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Kvinnobilder - helgonnamn

Hildeman Sjölin, Cecilia LU (1985) Kvinder! 9. nordiske symposion for ikonografisk forskning In Iconographisk post 1985:2. p.17-28
Abstract
The basis of this paper is a comparative study, on the one hand of the frequency of saints' names among the women in medieval Denmark, and on the other of the occurrence of pictures of female saints in the same region. As to certain names, e g Catherine, Barbara and Anne, there is a correspondence of frequency and time, which suggests a deliberate popularization of the saints in question. Othr cases present obvious discrepancies. To explain this the author considers the different motives for naming and picture creation.

In most cases the pictures serve as an incitement to and a support for contemplation and prayer, which results in a predominance of saints with an established reputation for relieving the distressed. This is above... (More)
The basis of this paper is a comparative study, on the one hand of the frequency of saints' names among the women in medieval Denmark, and on the other of the occurrence of pictures of female saints in the same region. As to certain names, e g Catherine, Barbara and Anne, there is a correspondence of frequency and time, which suggests a deliberate popularization of the saints in question. Othr cases present obvious discrepancies. To explain this the author considers the different motives for naming and picture creation.

In most cases the pictures serve as an incitement to and a support for contemplation and prayer, which results in a predominance of saints with an established reputation for relieving the distressed. This is above all true of occasional, ikon-like representations of saints, whose pictorial frequency often seems to be distinctly related to their usefulness. There is a difference as regards the rendering of legends: S Catherine's is the most frequent among them and she also occurs frequently in sermons, as an illustrative example. S Ursula's legend, also quite often represented in pictures, as unusual dramatic qualities.

The naming of children was often decided by family tradition, and that could be why the names of early introduced saints got a dominating position. Cecilia and Christina were among those early introduced names and became very ppular without leaving any traces worth mentioningin the pictorial world of the region.

As pictures of saints began to appear comparatively late in Scandinavia, the earliest introduced saints, who did not have very definite functions of relief, had by then possibly already been outclassed by later imported, Central and North European ones with clearer defined functions and more frequent images. (Less)
Please use this url to cite or link to this publication:
author
organization
alternative title
Pictures of Women - Names of Saints. On Pictures and the
publishing date
type
Chapter in Book/Report/Conference proceeding
publication status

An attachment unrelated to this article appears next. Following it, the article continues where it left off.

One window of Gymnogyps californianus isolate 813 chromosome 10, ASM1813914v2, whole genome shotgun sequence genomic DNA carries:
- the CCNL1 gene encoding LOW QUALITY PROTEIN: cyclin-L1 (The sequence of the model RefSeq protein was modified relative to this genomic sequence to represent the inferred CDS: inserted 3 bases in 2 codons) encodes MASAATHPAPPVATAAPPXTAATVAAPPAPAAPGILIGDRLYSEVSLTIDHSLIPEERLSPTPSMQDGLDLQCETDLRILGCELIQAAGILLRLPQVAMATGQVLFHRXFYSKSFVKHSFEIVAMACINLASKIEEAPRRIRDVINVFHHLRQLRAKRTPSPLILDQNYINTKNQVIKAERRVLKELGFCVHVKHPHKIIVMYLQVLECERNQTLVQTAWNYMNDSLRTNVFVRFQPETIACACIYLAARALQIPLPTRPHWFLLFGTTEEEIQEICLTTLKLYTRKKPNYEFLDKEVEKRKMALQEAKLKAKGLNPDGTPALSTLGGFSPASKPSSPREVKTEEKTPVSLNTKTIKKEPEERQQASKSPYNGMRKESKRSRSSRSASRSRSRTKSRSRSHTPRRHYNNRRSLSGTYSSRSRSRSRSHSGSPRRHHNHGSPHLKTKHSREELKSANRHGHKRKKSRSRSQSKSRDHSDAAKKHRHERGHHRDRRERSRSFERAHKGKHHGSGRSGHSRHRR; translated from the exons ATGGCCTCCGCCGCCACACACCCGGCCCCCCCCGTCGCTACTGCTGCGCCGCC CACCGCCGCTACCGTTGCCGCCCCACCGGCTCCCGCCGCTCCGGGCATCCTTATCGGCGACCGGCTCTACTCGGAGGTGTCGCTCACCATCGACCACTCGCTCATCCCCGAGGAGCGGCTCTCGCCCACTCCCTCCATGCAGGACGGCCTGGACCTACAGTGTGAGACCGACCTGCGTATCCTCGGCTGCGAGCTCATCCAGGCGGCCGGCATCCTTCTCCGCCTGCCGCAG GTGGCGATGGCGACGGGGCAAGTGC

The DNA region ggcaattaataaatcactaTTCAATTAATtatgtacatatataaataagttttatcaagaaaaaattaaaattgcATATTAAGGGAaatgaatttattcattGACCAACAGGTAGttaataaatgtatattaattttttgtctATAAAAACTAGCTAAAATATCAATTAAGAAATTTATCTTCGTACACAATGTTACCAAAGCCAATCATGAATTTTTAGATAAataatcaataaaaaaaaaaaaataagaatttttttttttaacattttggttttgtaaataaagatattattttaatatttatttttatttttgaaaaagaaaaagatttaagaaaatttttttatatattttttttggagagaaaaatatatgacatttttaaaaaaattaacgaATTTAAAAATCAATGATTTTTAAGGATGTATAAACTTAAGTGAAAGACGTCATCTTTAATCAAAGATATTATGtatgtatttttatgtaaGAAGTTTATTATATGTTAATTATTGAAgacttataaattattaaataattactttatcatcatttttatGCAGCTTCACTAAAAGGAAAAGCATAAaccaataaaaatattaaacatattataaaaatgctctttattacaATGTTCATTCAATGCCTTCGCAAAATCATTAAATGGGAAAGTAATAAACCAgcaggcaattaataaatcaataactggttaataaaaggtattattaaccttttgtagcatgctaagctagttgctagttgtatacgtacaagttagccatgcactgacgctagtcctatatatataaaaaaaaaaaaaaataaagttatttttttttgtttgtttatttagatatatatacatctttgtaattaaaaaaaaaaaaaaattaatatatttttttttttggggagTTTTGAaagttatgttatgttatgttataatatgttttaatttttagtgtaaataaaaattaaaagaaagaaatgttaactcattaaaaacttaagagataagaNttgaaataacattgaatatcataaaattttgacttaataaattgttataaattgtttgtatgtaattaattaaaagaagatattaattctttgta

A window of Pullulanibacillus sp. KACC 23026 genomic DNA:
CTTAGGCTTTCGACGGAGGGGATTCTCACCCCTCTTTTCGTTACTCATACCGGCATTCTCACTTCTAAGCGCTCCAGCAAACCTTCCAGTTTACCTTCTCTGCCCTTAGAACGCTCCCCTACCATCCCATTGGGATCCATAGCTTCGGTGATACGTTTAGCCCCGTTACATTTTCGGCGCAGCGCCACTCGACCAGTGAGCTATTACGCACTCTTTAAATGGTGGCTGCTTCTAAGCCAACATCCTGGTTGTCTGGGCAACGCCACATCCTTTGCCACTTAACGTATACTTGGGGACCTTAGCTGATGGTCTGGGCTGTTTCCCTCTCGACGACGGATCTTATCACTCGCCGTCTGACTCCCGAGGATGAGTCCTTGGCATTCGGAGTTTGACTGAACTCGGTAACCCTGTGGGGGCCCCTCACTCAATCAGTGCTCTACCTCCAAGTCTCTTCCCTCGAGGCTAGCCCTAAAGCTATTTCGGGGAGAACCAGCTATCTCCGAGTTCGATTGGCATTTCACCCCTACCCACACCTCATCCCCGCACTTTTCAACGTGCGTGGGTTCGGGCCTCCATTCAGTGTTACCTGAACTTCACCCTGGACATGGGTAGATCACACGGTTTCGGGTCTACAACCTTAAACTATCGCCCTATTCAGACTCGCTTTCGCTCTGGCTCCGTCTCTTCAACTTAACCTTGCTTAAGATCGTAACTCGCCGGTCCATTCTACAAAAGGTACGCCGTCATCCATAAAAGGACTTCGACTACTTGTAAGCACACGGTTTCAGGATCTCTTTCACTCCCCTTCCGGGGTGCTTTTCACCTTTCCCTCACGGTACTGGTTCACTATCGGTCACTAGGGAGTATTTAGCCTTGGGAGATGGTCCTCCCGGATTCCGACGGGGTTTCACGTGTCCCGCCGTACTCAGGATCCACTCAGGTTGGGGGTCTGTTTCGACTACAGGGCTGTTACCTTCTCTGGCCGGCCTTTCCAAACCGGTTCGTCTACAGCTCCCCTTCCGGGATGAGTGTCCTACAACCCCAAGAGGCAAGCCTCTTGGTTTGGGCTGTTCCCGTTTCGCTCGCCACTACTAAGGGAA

published
subject
keywords
Medieval Denmark, pictorial functions, names, images, female saints
in
Iconographisk post
editor
Trotzig, Gustaf and
volume
1985:2
pages
11 pages
publisher
Riksantikvarieämbetet
conference name
Kvinder! 9. nordiske symposion for ikonografisk forskning
ISSN
0106-1348
language
Swedish
LU publication?
yes
id
f3445886-acd1-4ac2-8fef-eb2601303e76 (old id 1790374)
date added to LUP
2011-03-04 11:06:34
date last changed
2016-04-16 04:15:04
@inproceedings{f3445886-acd1-4ac2-8fef-eb2601303e76,
  abstract     = {The basis of this paper is a comparative study, on the one hand of the frequency of saints' names among the women in medieval Denmark, and on the other of the occurrence of pictures of female saints in the same region. As to certain names, e g Catherine, Barbara and Anne, there is a correspondence of frequency and time, which suggests a deliberate popularization of the saints in question. Othr cases present obvious discrepancies. To explain this the author considers the different motives for naming and picture creation.<br/><br>
In most cases the pictures serve as an incitement to and a support for contemplation and prayer, which results in a predominance of saints with an established reputation for relieving the distressed. This is above all true of occasional, ikon-like representations of saints, whose pictorial frequency often seems to be distinctly related to their usefulness. There is a difference as regards the rendering of legends: S Catherine's is the most frequent among them and she also occurs frequently in sermons, as an illustrative example. S Ursula's legend, also quite often represented in pictures, as unusual dramatic qualities.<br/><br>
The naming of children was often decided by family tradition, and that could be why the names of early introduced saints got a dominating position. Cecilia and Christina were among those early introduced names and became very ppular without leaving any traces worth mentioningin the pictorial world of the region.<br/><br>
As pictures of saints began to appear comparatively late in Scandinavia, the earliest introduced saints, who did not have very definite functions of relief, had by then possibly already been outclassed by later imported, Central and North European ones with clearer defined functions and more frequent images.},
  author       = {Hildeman Sjölin, Cecilia},
  booktitle    = {Iconographisk post},
  editor       = {Trotzig, Gustaf},
  issn         = {0106-1348},
  keyword      = {Medieval Denmark,pictorial functions,names,images,female saints},
  language     = {swe},
  pages        = {17--28},
  publisher    = {Riksantikvarieämbetet},
  title        = {Kvinnobilder - helgonnamn},
  volume       = {1985:2},
  year         = {1985},
}